FIG. 3 illustrates a block diagram of a camera phone 300 in accordance with one implementation. The camera phone 300 includes optics 302, an image sensor 304, an image processor 306, an electronic image stabilization (EIS) algorithm 308, an EIS RAM 310, a point spread function (PSF) co-processor 312, and a gyroscope 314. In one implementation, the point spread function co-processor 312 includes an analog-to-digital converter (ADC) 316, a point spread function generator 318, a point spread function RAM 320, and a synchronization timer 322. In one implementation, the optics 304 comprises a lens to gather incoming light and to focus an image, or part of the image. The image sensor 304 converts a visual image into an electrical signal. In one implementation, the image sensor 304 includes an array of charge-coupled devices (CCD) or CMOS sensors such as active pixel sensors. The gyroscope 314 can comprise a MEMS gyroscope including, for example, a dual-axis gyroscope with integrated amplification and high-pass filters, or a single chip, six-axis inertial measurement unit that contains a tri-axis gyroscope and a tri-axis accelerometer. The point spread function generator 318 (of the point spread function co-processor 312) generates a point spread function that corresponds to blur an image captured by the image sensor 304. The synchronization timer 322 permits the image processor 306 to correlate data from the gyroscope 314 with a given frame captured by the image sensor 304. In one implementation, the data (e.g., yaw and pitch) from the gyroscope 314 is analog and, therefore, the point spread function co-processor 312 includes the ADC 316 to sample the analog data output from the gyroscope 314.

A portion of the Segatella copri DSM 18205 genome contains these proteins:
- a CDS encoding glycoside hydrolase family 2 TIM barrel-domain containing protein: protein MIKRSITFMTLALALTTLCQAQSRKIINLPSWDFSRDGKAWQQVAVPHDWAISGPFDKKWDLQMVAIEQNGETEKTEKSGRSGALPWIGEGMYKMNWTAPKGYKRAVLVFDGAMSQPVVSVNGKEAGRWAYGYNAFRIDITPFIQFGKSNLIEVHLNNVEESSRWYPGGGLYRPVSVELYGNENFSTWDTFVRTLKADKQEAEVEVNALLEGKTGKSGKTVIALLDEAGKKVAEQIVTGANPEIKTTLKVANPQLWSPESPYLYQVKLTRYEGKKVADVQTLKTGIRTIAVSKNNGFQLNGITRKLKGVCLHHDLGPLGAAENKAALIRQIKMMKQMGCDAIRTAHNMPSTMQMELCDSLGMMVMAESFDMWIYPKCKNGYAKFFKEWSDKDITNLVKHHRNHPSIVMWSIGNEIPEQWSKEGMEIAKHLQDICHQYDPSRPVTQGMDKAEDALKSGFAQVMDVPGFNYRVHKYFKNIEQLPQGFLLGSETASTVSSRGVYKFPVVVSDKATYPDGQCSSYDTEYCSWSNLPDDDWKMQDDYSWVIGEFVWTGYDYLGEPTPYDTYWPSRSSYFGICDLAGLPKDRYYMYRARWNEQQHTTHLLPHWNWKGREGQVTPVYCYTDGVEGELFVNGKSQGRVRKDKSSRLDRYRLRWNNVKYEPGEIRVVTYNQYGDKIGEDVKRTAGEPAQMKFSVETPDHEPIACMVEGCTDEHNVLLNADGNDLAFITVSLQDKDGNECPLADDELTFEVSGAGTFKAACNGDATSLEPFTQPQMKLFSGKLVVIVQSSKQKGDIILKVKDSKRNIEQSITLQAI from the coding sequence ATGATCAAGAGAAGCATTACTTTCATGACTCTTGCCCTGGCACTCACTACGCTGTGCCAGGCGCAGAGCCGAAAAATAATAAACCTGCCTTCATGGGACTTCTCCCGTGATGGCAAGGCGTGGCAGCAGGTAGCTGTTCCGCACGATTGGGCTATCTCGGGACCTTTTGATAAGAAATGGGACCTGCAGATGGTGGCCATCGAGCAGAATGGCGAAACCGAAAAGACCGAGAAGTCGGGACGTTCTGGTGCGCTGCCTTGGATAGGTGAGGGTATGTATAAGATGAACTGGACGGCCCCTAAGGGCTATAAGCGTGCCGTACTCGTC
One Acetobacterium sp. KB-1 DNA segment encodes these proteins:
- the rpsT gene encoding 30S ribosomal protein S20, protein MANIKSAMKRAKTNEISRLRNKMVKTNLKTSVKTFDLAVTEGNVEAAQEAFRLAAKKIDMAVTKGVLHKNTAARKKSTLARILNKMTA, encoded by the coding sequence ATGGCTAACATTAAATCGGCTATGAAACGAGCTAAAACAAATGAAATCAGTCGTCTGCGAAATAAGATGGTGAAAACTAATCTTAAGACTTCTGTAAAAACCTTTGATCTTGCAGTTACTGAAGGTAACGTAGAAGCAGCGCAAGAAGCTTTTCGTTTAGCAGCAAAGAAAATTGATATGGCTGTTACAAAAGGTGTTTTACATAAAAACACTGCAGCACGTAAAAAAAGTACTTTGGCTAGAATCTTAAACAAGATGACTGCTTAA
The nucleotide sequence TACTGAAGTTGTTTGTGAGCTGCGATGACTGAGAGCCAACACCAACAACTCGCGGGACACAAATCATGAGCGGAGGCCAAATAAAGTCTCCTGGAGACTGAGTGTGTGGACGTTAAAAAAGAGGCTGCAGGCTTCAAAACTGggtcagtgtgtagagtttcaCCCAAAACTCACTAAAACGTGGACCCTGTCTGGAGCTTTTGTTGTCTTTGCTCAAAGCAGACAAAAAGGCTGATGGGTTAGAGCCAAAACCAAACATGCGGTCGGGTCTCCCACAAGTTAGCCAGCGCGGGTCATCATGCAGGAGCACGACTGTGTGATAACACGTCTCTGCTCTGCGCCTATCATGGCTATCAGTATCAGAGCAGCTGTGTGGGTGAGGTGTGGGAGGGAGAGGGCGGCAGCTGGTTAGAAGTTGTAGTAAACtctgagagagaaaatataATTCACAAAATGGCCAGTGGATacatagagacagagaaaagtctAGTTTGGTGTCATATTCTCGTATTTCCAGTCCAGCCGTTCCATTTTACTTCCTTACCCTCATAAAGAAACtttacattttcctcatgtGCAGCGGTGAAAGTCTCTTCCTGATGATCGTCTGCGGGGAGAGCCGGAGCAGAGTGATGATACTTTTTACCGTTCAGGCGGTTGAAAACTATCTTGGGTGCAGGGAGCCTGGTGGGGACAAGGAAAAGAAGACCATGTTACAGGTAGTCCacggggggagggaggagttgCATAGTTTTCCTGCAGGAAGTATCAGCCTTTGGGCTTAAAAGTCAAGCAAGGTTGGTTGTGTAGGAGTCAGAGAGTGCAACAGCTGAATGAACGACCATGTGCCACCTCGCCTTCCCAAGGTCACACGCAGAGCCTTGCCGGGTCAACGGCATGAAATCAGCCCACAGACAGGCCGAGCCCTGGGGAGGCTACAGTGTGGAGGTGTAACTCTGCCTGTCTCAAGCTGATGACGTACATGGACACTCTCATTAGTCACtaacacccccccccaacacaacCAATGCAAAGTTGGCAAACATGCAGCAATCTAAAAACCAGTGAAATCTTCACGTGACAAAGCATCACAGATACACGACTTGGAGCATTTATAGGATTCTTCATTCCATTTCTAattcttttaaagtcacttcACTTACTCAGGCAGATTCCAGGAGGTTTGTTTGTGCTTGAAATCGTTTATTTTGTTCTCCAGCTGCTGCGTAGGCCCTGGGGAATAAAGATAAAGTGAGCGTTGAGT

FIG. 13 illustrates a system 1300 required for storing the gyroscope data in a buffer. In one implementation, the gyro data is analog in nature and, therefore, analog signals (e.g., pitch data and yaw data) output from the X gyroscope 1302 and the Y gyroscope 1304 are first digitized by analog-to-digital-converters (ADCs) 1306, 1308. After the pitch and yaw data have been sampled by ADCs 1306, 1308, the pitch and yaw data are high-pass filtered with high-pass filters 1310 1312, e.g., to remove DC bias errors, and stored in a buffer 1314. The high-pass filters 1310 1312 may use a single time constant, or a variable time constant depending upon application requirements.